Architecture Student Concept: Houses Designed for Disassembly

Clara Mu He is pursuing her Masters in Architecture at Harvard’s GSD. Her thesis project asks: “How to (un)build a house?” Mu He seeks to design a reversible framing system, using strapping rather than fasteners.

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“In recent decades, as we recognize that our extractive practices are driving humanity toward an imminent environmental crisis, there has been a renewed interest in reusing construction materials. Against the backdrop of a national housing crisis, densification policies, and an anticipated surge in residential construction and demolition—compounded by challenges of lumber shortages and sustainability concerns—there is an imperative to rethink how we build and demolish houses.”

“The predominant method of housing construction in America today is wood framing, which relies heavily on nails and adhesives. This makes materials difficult to reuse and contributes to environmental pollution due to the disposal of wood from demolitions. To divert wood waste from landfills, this thesis proposes a Design for Disassembly (DfD) wood framing system: the Strapped House. Inspired by traditional bamboo construction in Southeast Asia, this system aims to reinvent wood framing by introducing strapping as a non-intrusive means of assembly, facilitating easier disassembly and maintaining material integrity. The approach recognizes the momentum of our current construction industry and leverages the skill sets of local contractors. Instead of centralized prefabrication of panels or modules, the Strapped House system adopts a bottom-up approach, seamlessly integrating into the current labor market of housing construction and empowering local builders to actively participate in sustainable construction and deconstruction.”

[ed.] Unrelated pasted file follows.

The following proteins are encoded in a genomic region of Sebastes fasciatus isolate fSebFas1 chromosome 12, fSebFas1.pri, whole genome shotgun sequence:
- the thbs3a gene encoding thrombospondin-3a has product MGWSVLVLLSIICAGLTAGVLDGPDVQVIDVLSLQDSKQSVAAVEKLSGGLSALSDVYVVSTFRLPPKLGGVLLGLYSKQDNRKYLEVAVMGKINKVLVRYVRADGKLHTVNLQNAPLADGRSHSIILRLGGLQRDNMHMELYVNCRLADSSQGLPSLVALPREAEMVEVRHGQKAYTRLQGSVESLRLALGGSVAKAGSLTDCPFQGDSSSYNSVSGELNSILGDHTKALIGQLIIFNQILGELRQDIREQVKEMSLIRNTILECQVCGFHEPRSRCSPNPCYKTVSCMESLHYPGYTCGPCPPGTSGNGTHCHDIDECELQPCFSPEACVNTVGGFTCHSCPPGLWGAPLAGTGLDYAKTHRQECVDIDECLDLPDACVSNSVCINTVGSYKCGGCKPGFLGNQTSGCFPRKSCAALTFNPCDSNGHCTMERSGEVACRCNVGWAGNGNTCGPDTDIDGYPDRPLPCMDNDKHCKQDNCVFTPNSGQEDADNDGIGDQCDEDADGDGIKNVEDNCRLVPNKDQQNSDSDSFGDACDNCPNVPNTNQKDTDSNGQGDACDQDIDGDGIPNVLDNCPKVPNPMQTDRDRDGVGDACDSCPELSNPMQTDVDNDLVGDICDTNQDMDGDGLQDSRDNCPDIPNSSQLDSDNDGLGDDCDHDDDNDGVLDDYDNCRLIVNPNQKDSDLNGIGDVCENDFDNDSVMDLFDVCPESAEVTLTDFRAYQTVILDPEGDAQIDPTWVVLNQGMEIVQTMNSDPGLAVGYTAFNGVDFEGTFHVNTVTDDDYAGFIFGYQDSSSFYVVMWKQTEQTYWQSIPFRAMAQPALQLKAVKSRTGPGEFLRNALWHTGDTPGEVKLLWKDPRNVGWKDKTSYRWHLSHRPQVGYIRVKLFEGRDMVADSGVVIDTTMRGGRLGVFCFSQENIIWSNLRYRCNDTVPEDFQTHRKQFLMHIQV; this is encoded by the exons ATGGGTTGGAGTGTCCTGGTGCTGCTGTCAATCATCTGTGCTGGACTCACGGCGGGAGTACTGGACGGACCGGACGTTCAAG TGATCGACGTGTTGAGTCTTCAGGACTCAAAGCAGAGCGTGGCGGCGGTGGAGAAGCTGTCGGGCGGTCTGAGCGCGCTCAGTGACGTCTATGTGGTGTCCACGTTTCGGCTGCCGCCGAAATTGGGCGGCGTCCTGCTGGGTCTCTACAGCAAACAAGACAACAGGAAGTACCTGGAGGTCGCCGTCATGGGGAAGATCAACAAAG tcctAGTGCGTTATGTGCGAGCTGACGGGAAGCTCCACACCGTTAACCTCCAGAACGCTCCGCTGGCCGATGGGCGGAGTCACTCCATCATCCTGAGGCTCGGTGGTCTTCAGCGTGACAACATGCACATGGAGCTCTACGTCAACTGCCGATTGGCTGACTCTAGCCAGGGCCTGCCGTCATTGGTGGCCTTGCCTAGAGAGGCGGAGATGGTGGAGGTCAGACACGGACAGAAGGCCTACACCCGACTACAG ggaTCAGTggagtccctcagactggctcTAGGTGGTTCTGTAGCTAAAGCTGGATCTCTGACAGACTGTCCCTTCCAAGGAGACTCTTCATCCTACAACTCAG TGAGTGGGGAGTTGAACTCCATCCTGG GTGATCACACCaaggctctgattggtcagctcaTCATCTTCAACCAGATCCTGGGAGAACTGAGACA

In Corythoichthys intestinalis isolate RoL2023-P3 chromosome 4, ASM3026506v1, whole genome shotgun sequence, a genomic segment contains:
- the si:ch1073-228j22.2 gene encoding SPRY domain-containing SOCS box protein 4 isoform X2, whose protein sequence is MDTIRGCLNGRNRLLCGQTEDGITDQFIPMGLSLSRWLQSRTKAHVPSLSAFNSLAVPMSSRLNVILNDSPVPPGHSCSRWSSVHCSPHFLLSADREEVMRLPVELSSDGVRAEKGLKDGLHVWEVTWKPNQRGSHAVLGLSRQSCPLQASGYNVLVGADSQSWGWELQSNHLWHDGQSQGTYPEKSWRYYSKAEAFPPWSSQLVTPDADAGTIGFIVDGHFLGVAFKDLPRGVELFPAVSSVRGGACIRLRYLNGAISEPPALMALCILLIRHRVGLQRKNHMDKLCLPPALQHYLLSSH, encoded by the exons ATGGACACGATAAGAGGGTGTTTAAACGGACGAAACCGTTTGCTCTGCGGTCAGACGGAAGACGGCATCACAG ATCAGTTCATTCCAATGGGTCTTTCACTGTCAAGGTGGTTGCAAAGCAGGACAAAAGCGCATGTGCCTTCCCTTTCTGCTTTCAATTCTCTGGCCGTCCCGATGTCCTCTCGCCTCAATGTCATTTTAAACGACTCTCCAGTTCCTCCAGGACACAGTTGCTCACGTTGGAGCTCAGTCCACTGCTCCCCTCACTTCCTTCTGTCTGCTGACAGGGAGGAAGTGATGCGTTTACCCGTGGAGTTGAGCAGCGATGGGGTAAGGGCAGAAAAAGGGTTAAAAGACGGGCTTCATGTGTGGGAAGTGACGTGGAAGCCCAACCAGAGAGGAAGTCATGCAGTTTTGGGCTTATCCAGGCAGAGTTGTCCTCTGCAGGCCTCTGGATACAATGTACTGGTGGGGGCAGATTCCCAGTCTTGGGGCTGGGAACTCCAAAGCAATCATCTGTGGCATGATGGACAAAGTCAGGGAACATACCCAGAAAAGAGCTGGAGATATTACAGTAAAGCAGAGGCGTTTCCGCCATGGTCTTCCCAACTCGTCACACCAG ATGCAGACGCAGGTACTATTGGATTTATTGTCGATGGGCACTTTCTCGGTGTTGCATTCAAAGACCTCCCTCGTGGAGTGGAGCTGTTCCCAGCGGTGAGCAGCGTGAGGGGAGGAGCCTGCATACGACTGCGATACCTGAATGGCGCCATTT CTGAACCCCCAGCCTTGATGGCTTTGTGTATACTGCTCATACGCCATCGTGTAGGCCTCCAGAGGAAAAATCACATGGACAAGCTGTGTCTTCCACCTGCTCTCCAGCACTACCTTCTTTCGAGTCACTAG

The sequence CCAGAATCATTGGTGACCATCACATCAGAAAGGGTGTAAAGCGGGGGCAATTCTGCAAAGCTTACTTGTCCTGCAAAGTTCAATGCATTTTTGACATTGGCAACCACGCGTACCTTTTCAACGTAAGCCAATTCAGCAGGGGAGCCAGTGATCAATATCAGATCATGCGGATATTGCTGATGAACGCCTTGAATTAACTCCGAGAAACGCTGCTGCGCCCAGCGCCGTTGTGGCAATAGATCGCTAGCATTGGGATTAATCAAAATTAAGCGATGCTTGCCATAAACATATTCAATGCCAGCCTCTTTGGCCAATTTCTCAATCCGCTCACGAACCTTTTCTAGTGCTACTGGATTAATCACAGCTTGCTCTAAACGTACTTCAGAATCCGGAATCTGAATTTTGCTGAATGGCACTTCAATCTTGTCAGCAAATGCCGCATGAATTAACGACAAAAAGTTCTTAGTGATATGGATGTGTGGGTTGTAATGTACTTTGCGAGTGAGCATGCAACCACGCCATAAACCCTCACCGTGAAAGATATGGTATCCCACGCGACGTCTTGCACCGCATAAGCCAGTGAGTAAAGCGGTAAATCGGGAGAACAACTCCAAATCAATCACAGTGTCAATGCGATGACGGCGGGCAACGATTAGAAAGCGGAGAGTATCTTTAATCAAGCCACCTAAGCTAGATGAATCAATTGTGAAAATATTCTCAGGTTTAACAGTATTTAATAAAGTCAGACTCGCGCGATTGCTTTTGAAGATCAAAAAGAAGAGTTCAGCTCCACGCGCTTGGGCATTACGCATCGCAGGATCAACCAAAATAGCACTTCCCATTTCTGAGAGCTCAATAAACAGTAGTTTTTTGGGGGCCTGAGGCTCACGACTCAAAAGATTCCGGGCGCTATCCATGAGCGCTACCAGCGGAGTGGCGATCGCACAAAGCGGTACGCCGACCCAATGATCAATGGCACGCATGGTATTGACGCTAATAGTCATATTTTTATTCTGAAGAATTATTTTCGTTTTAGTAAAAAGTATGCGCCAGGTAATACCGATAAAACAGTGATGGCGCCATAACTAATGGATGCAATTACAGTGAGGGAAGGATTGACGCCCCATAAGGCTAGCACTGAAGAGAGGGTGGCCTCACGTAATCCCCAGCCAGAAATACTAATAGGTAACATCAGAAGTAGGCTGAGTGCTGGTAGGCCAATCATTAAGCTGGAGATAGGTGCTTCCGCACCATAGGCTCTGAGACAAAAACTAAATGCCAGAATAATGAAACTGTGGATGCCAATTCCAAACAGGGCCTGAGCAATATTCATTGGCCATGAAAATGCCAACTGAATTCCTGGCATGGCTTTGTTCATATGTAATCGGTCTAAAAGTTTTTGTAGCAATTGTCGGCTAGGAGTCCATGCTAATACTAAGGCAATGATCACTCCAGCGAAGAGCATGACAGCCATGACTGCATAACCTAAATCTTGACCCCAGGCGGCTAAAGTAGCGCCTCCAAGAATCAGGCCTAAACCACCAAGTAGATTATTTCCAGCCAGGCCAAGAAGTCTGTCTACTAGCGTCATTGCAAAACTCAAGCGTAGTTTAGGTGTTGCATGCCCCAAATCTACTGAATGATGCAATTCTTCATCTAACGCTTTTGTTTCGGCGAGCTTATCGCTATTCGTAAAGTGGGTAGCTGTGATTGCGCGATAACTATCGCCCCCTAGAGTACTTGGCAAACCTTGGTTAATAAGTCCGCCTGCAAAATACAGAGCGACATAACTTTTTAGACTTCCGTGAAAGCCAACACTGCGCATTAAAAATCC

“To demonstrate the application of the Strapped House system, this thesis proposes a three-phased incremental construction on a newly upzoned residential lot in Mattapan, Boston. The proposal illustrates the possibility of building six units on a previously low-density lot, enabling sustainable urban densification.”

Structural model showing the house in the first phase of incremental construction.

Construction Manual of the Strapped House System.

Phase One: A small house for a couple of ceramic artists, who use the first floor as their office space.

Phase Two: The artists’ son moves back to live in the house with his wife and daughter, while the artists convert their garage into a ceramic studio space and build an ADU to age in place. The main house is converted into a duplex, with the rent from the attic studio funding the construction loan for the ADU.

Phase Three: As densification policies intensify, the homeowner transforms the property into a compact 6-unit multi-family development.

A 1-to-1 mockup structure is constructed using the strapping method to assess its real-life feasibility and structural rigidity.

Disassembly of the 1-to-1 mockup.

(My persistent gripe with student work: Please upload large images, so we can actually read the drawings!)

The project was awarded a James Templeton Kelley Prize, awarded by the Boston Society of Architects.

Source: core77

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